3. John Lightfoot (in addendis ad Horæ. Heb. in 1 Cor. xiv. Cap. I. opp. Tom. II. p. 929, wishes to distinguish them thus, that the Hebrews were Jews of Palestine, Babylon, Assyria, ,and Syria, to whom the Hebrew or SyroChaldaic was vernacular ; and that the Hellenists were native Jews, but dwelling among the Gentiles, ¿v diadroga, to whom the Greek was vernacular. Morus embraces the opinion of Heinsius, not only in his Hermeneutics, but elsewhere. But when the arguments adduced by Salmasius and Carpsovius, (Crit. Sacræ,) are duly estimated, it seems necessary to abandon this opinion ; for first, in Acts ii. V. 11, Ιουδαιοι τε και προσηλυτοι are mentioned, among whom, in Ch. vi. 5, the Hellenists are reckoned, of whom was Nicolas, a proselyte of Antioch, vr, 5; so that the writer evidently makes no distinction between proselytes and Hellenists. But in Ch. xi., the Hellenists are distin. guished from the Jews, and in Ch, vi., the Hebrews from the Hellenists. At this time the Church was composed of two classes, Hellenists, and Hebrews or Jews, for between the latter there was no difference, except that Hebrew was a more ancient and general appellation, pertaining to the whole nation, while Jew was applied rather in a religious sense, and confined to the inhabitants of Judea. If this distinction is correct, we can easily comprehend why Paul, though a native of Tarsus, and born of Hebrew parents among the Greeks εν διασπορά, never calls himself έλλενικην, but every where éßganov; and by this the opinion of Salmasius is confirmed.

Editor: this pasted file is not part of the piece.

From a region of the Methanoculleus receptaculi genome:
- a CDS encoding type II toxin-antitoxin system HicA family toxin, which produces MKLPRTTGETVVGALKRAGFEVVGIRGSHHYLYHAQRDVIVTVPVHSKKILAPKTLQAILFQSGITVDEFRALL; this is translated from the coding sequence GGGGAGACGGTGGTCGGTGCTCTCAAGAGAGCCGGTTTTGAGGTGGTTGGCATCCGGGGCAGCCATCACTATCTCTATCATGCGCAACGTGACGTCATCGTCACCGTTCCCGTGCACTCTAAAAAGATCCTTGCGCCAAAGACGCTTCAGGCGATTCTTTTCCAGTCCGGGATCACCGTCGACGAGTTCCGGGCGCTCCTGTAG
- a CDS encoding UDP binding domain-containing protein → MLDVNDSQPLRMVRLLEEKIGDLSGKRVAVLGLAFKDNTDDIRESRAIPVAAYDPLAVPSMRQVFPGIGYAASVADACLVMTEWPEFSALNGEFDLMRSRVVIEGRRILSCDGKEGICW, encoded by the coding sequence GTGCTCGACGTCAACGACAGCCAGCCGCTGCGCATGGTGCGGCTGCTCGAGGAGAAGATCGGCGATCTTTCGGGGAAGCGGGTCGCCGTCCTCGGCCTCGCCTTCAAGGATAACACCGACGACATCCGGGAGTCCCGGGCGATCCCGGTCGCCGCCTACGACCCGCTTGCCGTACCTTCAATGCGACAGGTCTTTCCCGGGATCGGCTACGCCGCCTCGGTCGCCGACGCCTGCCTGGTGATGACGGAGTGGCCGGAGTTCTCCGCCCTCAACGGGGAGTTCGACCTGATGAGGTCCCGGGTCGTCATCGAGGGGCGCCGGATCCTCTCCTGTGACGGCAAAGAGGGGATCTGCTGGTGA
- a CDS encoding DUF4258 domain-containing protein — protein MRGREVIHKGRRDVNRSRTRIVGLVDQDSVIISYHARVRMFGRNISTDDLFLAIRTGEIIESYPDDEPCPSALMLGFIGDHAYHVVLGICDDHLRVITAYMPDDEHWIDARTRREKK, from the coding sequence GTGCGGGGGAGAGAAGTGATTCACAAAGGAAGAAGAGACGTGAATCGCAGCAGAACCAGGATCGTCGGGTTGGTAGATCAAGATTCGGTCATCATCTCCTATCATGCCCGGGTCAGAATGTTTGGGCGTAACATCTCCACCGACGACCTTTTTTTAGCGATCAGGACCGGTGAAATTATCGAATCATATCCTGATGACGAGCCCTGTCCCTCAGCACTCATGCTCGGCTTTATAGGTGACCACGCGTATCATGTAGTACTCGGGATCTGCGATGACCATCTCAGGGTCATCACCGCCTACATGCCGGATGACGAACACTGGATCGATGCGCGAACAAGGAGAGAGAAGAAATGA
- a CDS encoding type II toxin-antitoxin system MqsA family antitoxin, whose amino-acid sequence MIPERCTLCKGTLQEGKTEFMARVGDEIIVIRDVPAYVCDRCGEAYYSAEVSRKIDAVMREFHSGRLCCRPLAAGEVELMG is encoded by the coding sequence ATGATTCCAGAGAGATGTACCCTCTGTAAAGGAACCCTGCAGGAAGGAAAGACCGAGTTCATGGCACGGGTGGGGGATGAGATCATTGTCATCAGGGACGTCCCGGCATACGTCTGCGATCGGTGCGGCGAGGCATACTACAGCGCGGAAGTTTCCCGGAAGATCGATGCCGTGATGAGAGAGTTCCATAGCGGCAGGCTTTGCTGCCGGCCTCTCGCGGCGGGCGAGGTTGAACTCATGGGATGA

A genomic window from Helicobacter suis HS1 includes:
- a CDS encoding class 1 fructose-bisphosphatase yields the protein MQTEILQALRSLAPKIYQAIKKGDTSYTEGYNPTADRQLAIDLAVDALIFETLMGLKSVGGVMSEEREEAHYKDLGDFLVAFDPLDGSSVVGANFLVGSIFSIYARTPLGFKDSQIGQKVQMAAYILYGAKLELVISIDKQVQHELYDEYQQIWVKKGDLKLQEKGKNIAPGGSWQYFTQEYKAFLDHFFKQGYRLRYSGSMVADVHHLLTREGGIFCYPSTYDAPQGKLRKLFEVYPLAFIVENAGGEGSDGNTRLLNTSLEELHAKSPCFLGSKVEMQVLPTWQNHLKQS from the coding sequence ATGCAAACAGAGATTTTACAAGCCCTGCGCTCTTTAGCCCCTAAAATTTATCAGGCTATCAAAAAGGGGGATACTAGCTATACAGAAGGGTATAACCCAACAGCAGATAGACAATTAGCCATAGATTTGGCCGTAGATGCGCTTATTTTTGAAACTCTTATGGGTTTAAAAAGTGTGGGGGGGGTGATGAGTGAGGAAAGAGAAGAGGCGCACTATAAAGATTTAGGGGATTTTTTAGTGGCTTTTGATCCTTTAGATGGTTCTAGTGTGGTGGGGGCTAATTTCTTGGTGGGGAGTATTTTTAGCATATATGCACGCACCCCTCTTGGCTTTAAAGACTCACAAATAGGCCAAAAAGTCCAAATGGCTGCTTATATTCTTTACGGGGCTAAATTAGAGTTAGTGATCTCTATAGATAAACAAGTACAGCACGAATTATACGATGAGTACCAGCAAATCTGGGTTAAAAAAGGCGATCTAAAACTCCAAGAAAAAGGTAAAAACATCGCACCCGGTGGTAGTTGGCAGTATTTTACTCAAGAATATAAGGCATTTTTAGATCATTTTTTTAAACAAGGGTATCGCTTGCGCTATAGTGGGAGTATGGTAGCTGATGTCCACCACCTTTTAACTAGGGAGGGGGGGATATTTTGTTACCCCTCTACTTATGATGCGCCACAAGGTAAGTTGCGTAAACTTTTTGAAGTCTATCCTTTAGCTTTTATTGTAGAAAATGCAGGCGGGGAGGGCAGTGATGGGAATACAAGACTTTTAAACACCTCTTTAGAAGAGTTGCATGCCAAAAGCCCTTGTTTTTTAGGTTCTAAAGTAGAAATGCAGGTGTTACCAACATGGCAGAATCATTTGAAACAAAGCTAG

2. It cannot be conceded that all the Jews, through all their wide dispersion, in Italy, India, Persia, and other Eastern lands, understood and commonly used the Grecian language. We cannot, therefore, with Heinsius, agree to call all that dwelt out of Judea, Hellenists. The word canvis en is used among the Greeks in two senses,
In the first and more general sense, it is applied to any one who uses the Greek language των Ελλήνων, and in this sense is opposed to every foreign dialect. In the stricter sense, it is applied to those who cultivate the more polite Grecian learning. The signification, therefore, of this word, and of Examuisns, derived from it, is different from the one which Heinsius would give to it, so that the Hellenistic language was unknown to the ancients, both in name and in fact. If this be used, it should be applied only to the language in which the words are Greek and the idiom Hebrew, without reference to the nation or country of a writer.